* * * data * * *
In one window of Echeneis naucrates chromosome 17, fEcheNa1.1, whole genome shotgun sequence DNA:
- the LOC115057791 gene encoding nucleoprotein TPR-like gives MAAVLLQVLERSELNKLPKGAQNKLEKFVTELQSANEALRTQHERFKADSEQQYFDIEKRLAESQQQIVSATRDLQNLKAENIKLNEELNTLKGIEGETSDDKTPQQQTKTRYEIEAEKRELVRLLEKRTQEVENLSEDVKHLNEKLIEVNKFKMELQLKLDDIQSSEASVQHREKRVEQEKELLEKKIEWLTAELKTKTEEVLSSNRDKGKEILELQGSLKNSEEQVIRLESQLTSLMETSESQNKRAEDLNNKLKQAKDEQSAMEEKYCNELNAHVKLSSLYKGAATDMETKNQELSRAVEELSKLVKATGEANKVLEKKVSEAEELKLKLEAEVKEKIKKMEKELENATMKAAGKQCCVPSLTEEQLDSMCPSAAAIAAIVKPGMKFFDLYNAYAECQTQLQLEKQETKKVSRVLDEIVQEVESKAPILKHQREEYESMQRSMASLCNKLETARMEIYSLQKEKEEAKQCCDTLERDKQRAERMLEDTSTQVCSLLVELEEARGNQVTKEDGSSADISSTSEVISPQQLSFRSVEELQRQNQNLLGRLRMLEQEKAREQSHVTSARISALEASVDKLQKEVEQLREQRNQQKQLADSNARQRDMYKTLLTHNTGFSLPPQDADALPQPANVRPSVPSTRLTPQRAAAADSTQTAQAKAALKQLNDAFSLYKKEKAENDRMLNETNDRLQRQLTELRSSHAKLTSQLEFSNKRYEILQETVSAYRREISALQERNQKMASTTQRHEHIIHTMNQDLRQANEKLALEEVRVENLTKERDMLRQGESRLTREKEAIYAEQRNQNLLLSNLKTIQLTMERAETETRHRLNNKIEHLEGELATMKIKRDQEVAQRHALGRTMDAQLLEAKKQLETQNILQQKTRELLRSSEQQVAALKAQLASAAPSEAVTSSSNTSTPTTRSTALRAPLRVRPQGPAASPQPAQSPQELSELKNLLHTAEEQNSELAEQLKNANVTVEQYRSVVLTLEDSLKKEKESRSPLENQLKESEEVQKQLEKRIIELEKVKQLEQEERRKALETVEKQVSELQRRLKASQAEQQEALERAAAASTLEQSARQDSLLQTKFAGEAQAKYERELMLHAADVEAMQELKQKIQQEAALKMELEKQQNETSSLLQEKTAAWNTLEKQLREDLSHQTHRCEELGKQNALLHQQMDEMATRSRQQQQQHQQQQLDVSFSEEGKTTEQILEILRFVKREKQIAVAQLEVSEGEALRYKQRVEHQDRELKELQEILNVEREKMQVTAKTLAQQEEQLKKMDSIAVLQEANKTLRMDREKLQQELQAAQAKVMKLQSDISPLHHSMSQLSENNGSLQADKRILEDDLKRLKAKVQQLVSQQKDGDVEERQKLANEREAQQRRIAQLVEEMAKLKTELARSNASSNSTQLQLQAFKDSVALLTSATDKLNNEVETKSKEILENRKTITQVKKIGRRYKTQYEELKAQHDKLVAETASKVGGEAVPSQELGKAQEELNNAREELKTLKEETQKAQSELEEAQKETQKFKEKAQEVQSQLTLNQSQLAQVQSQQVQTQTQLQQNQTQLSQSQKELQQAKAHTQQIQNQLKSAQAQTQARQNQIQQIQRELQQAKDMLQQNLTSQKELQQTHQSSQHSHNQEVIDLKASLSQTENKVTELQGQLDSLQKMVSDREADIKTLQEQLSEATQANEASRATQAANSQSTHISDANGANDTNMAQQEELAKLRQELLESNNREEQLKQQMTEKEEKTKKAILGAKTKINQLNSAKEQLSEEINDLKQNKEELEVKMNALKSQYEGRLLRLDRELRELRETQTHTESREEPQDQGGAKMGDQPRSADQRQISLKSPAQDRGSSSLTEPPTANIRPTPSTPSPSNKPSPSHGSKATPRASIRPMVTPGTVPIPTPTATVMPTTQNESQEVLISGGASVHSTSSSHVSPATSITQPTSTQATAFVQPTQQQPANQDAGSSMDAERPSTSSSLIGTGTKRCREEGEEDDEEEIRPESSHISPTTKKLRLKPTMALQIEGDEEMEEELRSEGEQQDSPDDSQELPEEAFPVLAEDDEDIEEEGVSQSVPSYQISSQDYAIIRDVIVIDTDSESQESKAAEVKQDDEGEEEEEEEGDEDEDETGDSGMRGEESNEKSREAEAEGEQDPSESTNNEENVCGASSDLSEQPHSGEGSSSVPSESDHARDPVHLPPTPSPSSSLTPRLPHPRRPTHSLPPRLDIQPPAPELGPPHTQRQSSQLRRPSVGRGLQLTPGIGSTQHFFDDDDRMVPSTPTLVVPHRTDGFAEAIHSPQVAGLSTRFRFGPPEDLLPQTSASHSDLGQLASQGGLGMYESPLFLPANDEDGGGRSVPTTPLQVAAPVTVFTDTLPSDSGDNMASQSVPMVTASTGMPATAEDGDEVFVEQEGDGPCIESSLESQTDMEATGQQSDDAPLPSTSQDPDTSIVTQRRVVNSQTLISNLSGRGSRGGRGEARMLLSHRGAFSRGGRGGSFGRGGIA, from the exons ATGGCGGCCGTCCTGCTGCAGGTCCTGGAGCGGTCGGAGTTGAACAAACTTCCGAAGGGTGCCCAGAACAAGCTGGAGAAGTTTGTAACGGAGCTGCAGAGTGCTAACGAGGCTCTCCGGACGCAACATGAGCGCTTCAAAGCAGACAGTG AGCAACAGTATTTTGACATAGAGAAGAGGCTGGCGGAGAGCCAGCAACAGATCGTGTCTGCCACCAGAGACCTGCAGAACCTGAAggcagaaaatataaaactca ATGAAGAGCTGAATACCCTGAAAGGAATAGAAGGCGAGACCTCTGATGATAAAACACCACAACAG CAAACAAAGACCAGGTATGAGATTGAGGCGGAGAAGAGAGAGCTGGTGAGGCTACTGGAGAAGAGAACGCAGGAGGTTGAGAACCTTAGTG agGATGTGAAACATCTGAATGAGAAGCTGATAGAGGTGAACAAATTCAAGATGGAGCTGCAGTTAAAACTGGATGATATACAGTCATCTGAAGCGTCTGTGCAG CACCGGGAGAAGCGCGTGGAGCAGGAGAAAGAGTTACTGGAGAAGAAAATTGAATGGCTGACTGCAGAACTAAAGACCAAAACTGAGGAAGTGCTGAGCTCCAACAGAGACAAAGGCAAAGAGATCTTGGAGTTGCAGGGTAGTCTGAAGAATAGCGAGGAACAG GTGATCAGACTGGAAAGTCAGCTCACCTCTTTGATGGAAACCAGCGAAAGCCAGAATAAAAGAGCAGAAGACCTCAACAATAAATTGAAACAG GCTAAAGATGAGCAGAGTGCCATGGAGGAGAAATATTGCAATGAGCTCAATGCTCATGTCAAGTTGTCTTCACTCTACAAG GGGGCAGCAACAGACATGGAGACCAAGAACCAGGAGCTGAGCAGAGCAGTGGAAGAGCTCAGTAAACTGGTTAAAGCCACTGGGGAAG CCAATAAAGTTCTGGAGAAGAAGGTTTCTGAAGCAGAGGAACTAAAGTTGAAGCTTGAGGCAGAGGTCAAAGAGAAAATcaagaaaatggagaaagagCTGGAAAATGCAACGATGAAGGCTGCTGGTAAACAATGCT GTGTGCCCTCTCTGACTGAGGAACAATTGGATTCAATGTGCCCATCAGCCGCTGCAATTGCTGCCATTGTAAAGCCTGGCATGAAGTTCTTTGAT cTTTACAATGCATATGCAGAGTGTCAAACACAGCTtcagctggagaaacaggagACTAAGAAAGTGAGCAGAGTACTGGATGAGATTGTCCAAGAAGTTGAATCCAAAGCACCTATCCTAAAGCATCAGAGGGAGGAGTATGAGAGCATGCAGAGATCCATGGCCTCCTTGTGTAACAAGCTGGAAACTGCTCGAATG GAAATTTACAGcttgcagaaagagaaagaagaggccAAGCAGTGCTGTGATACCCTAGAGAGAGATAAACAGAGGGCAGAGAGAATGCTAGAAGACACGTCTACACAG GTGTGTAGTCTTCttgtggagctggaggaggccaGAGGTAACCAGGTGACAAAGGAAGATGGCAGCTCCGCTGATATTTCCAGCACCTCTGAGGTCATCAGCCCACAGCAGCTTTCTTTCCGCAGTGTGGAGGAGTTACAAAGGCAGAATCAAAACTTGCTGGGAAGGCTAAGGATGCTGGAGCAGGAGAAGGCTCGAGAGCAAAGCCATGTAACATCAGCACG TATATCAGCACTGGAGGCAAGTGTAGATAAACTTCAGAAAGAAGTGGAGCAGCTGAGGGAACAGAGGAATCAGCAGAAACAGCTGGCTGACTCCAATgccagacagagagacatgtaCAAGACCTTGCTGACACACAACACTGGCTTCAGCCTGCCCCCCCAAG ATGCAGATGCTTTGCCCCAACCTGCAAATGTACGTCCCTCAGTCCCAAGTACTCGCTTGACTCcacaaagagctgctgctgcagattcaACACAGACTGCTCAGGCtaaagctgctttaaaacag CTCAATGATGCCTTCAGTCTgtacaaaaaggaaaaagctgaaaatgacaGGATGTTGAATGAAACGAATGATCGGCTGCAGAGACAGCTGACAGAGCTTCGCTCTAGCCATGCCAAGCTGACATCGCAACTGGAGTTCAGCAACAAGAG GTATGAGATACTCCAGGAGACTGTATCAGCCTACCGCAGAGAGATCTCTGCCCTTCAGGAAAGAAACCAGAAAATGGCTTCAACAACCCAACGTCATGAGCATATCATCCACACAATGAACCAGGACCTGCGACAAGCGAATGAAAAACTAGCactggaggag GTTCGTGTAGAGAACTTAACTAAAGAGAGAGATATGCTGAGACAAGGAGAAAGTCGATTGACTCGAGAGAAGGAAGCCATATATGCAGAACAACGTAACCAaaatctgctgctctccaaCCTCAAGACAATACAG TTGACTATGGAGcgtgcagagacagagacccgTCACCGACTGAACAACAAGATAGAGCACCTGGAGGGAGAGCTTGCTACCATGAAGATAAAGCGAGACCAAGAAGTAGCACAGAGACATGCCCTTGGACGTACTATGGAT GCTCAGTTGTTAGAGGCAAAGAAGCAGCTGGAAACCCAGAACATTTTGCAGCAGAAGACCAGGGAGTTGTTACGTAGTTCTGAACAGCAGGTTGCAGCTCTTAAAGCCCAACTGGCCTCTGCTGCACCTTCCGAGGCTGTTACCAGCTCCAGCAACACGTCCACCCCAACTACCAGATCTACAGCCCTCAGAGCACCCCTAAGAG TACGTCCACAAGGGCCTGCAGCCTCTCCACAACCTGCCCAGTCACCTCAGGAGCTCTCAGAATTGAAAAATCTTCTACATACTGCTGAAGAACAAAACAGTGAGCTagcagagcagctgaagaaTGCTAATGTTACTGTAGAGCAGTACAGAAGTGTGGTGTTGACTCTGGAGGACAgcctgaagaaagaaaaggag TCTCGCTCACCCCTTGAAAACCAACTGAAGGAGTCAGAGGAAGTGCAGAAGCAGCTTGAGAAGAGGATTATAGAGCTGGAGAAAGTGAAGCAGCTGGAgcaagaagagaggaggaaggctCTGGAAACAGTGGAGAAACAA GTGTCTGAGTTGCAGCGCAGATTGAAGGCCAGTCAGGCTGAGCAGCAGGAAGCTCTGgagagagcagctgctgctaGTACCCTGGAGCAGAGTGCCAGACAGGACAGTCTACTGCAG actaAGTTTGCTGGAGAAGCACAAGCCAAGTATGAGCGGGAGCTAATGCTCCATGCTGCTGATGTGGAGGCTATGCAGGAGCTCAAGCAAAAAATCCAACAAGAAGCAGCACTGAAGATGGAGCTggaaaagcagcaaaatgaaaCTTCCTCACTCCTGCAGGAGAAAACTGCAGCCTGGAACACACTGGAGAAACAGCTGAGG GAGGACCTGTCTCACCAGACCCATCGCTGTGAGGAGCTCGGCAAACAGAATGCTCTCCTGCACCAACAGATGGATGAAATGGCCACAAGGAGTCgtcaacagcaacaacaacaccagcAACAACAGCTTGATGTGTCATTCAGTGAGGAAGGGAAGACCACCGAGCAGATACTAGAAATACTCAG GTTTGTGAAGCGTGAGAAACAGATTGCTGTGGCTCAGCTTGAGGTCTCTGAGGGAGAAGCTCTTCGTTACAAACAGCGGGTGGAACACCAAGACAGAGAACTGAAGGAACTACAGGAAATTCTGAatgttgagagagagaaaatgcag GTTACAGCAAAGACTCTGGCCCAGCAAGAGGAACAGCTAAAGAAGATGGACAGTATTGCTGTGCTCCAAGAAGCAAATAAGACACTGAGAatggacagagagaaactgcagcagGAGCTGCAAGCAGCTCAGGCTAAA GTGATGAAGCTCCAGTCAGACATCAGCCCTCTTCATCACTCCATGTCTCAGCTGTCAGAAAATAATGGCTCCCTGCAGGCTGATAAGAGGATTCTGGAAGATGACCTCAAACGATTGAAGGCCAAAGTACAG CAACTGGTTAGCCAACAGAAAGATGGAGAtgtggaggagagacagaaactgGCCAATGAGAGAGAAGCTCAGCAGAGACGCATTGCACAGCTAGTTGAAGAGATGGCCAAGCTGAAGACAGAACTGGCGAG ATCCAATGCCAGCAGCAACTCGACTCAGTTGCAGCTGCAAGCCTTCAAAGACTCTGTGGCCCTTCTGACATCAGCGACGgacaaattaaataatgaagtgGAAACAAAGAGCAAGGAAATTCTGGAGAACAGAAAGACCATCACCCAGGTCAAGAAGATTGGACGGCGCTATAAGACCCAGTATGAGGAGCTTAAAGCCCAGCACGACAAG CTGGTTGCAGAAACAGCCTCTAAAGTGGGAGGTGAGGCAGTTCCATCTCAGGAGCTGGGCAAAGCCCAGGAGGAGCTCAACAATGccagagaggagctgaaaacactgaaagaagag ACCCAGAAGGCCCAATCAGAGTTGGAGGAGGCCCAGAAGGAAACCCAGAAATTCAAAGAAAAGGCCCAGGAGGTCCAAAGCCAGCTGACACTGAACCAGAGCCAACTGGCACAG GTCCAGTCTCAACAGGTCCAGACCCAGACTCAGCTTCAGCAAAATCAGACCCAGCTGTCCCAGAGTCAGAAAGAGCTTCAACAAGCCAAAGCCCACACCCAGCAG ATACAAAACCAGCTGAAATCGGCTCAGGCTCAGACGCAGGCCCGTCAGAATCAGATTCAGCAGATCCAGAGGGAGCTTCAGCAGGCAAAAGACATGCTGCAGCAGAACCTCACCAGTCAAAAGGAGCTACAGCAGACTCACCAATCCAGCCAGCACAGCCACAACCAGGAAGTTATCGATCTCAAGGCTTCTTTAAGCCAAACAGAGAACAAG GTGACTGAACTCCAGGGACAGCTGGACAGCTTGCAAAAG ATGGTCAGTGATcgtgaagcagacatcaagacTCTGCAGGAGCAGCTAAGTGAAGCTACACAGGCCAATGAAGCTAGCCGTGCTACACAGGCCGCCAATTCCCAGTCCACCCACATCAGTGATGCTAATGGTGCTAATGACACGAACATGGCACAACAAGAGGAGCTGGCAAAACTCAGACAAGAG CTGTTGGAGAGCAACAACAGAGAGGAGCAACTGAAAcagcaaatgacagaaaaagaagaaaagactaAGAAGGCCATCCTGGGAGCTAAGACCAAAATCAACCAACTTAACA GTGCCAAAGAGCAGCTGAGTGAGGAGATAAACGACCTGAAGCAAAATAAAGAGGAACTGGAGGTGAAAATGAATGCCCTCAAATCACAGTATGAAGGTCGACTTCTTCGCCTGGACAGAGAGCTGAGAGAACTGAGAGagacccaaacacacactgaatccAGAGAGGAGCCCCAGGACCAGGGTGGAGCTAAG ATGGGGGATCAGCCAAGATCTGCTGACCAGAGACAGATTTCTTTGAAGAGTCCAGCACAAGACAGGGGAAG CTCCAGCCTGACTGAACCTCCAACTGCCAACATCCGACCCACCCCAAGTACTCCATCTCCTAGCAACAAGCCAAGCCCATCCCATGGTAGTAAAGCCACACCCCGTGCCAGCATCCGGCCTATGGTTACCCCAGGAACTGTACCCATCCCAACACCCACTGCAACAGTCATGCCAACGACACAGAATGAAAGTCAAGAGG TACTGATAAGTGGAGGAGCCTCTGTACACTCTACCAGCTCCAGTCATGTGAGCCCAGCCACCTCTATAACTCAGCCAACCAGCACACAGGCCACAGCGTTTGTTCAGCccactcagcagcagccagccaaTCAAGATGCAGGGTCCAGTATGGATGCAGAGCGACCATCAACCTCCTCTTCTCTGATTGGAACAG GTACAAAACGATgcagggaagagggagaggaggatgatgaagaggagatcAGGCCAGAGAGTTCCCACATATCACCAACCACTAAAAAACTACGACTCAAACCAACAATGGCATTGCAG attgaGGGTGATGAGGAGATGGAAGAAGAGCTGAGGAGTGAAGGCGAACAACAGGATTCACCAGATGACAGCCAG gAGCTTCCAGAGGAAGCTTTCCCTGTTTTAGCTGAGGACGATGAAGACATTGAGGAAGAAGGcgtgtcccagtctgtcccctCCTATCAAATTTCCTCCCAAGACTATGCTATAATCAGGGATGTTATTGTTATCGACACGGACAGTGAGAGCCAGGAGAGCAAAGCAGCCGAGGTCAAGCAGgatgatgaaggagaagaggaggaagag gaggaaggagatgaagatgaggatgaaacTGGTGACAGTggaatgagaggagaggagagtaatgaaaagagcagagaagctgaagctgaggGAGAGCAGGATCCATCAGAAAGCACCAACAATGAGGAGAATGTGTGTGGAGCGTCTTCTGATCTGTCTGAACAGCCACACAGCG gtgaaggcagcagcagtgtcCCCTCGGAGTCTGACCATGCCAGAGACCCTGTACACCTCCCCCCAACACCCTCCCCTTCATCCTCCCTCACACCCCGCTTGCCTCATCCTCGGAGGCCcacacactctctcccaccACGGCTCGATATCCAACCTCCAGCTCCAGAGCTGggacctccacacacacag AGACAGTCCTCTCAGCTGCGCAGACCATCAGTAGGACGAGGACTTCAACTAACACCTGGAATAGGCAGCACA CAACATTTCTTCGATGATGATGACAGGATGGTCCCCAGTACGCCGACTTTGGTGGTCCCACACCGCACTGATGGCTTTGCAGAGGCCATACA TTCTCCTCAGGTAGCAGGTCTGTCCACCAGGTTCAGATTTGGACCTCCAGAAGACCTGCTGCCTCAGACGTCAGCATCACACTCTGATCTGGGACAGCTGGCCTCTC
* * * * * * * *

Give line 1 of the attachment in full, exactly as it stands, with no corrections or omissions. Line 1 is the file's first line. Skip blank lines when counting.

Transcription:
In one window of Echeneis naucrates chromosome 17, fEcheNa1.1, whole genome shotgun sequence DNA: